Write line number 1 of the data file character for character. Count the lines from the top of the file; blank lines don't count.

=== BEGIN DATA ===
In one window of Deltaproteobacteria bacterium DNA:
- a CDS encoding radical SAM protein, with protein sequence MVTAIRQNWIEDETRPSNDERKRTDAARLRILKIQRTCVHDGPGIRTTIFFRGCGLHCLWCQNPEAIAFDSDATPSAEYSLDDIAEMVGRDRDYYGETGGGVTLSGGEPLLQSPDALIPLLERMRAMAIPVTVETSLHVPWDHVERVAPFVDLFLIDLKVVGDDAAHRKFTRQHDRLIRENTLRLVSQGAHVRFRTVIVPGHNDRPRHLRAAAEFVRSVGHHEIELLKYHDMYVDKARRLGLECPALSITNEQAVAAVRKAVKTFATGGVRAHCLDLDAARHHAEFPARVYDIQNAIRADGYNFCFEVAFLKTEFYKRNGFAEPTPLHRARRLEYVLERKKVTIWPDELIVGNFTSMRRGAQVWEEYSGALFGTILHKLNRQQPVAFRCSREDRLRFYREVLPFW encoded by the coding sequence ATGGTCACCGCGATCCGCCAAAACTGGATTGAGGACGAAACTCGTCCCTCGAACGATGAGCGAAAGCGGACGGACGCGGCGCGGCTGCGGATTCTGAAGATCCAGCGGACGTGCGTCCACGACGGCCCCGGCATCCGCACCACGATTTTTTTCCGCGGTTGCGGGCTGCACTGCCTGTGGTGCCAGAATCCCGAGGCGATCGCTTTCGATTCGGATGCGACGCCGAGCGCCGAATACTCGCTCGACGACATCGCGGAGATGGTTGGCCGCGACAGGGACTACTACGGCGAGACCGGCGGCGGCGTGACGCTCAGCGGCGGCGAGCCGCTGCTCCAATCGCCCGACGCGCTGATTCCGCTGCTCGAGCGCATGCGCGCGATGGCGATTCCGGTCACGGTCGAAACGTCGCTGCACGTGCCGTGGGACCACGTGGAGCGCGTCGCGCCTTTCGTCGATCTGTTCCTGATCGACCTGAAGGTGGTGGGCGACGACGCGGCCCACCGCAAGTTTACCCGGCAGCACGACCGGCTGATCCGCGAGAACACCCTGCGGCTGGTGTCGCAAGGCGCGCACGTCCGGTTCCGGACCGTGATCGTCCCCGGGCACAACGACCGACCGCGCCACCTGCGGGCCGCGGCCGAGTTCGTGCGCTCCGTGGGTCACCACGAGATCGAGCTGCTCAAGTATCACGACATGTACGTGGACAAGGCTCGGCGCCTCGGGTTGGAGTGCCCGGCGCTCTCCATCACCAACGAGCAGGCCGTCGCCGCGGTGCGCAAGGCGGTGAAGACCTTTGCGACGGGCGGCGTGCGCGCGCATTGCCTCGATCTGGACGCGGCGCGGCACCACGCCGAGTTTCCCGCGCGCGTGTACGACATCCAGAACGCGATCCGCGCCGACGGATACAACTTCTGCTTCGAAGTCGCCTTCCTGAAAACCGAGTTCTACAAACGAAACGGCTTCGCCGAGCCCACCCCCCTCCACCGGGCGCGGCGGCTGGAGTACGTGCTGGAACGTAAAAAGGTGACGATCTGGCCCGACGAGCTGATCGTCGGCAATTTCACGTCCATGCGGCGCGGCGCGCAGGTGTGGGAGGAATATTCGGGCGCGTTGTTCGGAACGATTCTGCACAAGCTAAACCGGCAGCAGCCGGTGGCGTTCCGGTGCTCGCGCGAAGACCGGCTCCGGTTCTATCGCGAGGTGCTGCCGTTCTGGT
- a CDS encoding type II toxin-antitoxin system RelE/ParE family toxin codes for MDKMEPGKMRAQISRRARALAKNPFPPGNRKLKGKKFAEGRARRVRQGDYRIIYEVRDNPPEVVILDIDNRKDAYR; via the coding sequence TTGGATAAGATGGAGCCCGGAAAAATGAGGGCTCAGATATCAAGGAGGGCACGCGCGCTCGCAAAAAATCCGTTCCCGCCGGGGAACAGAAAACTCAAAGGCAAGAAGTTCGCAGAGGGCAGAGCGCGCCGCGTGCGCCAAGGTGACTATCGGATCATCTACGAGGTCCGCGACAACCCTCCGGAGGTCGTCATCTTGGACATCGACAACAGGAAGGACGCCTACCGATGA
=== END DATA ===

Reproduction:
In one window of Deltaproteobacteria bacterium DNA: